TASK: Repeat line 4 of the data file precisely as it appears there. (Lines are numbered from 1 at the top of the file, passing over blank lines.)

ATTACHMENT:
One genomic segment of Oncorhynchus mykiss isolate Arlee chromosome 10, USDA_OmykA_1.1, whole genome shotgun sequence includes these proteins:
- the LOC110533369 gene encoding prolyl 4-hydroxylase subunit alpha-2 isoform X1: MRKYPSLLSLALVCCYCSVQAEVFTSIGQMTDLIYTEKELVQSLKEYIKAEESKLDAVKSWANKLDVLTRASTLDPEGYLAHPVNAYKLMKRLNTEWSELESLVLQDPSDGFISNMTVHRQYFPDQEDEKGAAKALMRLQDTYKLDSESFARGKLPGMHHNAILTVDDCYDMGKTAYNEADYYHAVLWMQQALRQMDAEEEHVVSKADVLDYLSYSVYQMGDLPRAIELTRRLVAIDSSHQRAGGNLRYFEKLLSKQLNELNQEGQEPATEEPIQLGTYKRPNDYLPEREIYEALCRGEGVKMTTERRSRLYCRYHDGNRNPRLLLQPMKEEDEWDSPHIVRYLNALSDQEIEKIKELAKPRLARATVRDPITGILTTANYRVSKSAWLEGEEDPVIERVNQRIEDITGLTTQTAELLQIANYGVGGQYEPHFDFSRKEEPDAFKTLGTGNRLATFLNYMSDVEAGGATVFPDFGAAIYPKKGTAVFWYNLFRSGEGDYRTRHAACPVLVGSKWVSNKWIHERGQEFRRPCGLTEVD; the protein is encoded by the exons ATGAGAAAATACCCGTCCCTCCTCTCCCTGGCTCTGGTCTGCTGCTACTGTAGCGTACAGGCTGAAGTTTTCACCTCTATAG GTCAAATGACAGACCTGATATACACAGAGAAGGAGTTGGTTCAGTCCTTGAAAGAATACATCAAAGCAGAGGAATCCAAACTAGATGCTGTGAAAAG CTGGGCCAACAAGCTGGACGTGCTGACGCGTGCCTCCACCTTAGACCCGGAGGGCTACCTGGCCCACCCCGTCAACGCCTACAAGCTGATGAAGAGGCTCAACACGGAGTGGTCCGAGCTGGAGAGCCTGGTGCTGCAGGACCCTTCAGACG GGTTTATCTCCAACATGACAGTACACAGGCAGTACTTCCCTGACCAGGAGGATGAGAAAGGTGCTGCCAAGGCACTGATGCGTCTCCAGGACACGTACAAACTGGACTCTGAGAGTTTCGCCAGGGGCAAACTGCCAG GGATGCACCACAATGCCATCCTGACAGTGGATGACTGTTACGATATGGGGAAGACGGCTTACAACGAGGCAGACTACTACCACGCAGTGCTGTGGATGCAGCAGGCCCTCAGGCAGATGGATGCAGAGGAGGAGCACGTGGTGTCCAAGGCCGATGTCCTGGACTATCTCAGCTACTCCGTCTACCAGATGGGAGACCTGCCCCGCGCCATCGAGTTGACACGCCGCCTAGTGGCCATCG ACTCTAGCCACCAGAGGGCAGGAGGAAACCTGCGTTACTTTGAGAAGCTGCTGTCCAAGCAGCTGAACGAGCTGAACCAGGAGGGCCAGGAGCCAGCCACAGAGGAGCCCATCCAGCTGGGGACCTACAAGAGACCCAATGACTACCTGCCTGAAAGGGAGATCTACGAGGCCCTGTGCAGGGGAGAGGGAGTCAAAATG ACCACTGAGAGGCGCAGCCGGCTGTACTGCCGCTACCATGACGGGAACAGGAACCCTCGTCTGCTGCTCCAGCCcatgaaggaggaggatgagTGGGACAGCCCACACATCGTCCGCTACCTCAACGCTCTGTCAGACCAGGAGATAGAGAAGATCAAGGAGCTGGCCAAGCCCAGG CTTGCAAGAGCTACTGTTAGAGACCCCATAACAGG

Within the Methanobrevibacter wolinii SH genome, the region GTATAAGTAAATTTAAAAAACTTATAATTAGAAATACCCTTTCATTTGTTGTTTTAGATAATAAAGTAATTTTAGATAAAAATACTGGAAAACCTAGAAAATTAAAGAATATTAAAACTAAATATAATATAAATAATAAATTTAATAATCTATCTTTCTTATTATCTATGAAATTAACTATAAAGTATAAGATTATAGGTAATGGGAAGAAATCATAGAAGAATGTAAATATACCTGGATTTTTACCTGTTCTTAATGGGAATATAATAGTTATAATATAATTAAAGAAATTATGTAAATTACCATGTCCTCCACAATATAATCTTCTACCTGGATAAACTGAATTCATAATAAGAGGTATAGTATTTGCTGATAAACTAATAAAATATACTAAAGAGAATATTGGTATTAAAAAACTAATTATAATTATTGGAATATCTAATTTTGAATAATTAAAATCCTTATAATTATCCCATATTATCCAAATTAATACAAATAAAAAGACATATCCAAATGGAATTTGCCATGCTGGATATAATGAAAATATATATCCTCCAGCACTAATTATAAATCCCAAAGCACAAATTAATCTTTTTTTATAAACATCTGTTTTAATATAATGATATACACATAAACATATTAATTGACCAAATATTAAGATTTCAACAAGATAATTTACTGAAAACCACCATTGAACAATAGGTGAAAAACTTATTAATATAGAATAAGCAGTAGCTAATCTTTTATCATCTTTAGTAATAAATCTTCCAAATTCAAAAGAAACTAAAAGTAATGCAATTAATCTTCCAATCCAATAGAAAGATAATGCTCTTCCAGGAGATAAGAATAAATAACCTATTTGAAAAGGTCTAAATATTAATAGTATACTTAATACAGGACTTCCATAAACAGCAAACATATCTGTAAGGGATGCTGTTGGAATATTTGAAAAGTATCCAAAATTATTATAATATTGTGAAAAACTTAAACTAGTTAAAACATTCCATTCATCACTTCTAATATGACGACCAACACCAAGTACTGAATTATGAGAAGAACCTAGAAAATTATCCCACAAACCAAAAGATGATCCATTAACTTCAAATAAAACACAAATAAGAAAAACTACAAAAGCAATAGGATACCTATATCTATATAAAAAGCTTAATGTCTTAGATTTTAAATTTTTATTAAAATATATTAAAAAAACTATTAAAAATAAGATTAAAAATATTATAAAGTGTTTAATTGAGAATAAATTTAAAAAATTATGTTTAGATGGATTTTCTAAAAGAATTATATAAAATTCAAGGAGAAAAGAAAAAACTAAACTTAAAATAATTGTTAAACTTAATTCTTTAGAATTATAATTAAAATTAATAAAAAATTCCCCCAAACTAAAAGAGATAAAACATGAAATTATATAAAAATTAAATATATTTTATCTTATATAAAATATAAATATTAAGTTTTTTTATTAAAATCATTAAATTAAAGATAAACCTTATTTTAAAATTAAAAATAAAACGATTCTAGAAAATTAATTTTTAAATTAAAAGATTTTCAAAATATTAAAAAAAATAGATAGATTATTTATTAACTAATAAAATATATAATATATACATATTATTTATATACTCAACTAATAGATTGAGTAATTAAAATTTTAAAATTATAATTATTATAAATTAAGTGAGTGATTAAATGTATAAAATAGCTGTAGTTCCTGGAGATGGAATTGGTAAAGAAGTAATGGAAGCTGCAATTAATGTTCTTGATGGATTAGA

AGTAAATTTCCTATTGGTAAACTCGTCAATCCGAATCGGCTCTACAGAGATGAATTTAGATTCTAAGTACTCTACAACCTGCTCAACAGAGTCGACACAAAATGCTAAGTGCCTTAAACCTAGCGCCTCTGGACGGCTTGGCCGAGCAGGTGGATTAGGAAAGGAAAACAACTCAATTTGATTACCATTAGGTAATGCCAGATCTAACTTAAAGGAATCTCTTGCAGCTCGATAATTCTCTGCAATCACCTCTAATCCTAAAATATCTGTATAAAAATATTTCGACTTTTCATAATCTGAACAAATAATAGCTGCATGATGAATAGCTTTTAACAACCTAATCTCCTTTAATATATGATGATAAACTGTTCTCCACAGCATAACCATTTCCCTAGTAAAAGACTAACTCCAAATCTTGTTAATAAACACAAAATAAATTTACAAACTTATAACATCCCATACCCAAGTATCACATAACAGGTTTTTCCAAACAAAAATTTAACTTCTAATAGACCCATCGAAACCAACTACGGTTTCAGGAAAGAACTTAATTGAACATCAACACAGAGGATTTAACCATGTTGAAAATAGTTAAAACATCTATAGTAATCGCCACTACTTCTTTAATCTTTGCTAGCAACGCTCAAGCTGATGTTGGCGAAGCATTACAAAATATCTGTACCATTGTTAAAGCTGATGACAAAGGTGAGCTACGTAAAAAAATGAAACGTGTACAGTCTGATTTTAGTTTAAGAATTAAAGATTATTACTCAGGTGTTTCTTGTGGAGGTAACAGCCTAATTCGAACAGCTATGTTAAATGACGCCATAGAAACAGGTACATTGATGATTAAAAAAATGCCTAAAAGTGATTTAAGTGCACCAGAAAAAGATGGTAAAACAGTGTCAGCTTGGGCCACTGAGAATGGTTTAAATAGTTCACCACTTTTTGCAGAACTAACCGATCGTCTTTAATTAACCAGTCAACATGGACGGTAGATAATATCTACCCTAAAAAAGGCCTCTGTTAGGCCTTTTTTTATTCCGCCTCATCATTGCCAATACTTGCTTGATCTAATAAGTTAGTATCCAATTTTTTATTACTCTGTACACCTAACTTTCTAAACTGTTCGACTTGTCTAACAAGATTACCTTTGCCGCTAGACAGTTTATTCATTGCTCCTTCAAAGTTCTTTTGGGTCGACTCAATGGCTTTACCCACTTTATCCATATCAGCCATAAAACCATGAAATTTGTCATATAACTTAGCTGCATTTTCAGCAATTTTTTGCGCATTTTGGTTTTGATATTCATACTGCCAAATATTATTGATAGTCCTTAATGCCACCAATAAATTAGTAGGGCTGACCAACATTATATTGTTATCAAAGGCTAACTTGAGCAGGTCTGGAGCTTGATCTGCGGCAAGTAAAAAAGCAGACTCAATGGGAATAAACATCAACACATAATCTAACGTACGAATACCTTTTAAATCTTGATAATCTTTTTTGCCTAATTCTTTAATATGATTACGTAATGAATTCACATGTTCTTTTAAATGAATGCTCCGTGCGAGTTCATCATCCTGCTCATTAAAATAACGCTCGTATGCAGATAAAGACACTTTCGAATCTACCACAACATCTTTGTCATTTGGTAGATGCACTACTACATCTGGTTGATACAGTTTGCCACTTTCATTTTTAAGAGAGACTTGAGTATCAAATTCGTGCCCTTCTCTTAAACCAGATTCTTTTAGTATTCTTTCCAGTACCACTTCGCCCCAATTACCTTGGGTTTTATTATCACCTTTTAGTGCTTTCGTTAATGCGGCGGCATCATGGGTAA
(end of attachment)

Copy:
AGTAAATTTCCTATTGGTAAACTCGTCAATCCGAATCGGCTCTACAGAGATGAATTTAGATTCTAAGTACTCTACAACCTGCTCAACAGAGTCGACACAAAATGCTAAGTGCCTTAAACCTAGCGCCTCTGGACGGCTTGGCCGAGCAGGTGGATTAGGAAAGGAAAACAACTCAATTTGATTACCATTAGGTAATGCCAGATCTAACTTAAAGGAATCTCTTGCAGCTCGATAATTCTCTGCAATCACCTCTAATCCTAAAATATCTGTATAAAAATATTTCGACTTTTCATAATCTGAACAAATAATAGCTGCATGATGAATAGCTTTTAACAACCTAATCTCCTTTAATATATGATGATAAACTGTTCTCCACAGCATAACCATTTCCCTAGTAAAAGACTAACTCCAAATCTTGTTAATAAACACAAAATAAATTTACAAACTTATAACATCCCATACCCAAGTATCACATAACAGGTTTTTCCAAACAAAAATTTAACTTCTAATAGACCCATCGAAACCAACTACGGTTTCAGGAAAGAACTTAATTGAACATCAACACAGAGGATTTAACCATGTTGAAAATAGTTAAAACATCTATAGTAATCGCCACTACTTCTTTAATCTTTGCTAGCAACGCTCAAGCTGATGTTGGCGAAGCATTACAAAATATCTGTACCATTGTTAAAGCTGATGACAAAGGTGAGCTACGTAAAAAAATGAAACGTGTACAGTCTGATTTTAGTTTAAGAATTAAAGATTATTACTCAGGTGTTTCTTGTGGAGGTAACAGCCTAATTCGAACAGCTATGTTAAATGACGCCATAGAAACAGGTACATTGATGATTAAAAAAATGCCTAAAAGTGATTTAAGTGCACCAGAAAAAGATGGTAAAACAGTGTCAGCTTGGGCCACTGAGAATGGTTTAAATAGTTCACCACTTTTTGCAGAACTAACCGATCGTCTTTAATTAACCAGTCAACATGGACGGTAGATAATATCTACCCTAAAAAAGGCCTCTGTTAGGCCTTTTTTTATTCCGCCTCATCATTGCCAATACTTGCTTGATCTAATAAGTTAGTATCCAATTTTTTATTACTCTGTACACCTAACTTTCTAAACTGTTCGACTTGTCTAACAAGATTACCTTTGCCGCTAGACAGTTTATTCATTGCTCCTTCAAAGTTCTTTTGGGTCGACTCAATGGCTTTACCCACTTTATCCATATCAGCCATAAAACCATGAAATTTGTCATATAACTTAGCTGCATTTTCAGCAATTTTTTGCGCATTTTGGTTTTGATATTCATACTGCCAAATATTATTGATAGTCCTTAATGCCACCAATAAATTAGTAGGGCTGACCAACATTATATTGTTATCAAAGGCTAACTTGAGCAGGTCTGGAGCTTGATCTGCGGCAAGTAAAAAAGCAGACTCAATGGGAATAAACATCAACACATAATCTAACGTACGAATACCTTTTAAATCTTGATAATCTTTTTTGCCTAATTCTTTAATATGATTACGTAATGAATTCACATGTTCTTTTAAATGAATGCTCCGTGCGAGTTCATCATCCTGCTCATTAAAATAACGCTCGTATGCAGATAAAGACACTTTCGAATCTACCACAACATCTTTGTCATTTGGTAGATGCACTACTACATCTGGTTGATACAGTTTGCCACTTTCATTTTTAAGAGAGACTTGAGTATCAAATTCGTGCCCTTCTCTTAAACCAGATTCTTTTAGTATTCTTTCCAGTACCACTTCGCCCCAATTACCTTGGGTTTTATTATCACCTTTTAGTGCTTTCGTTAATGCGGCGGCATCATGGGTAA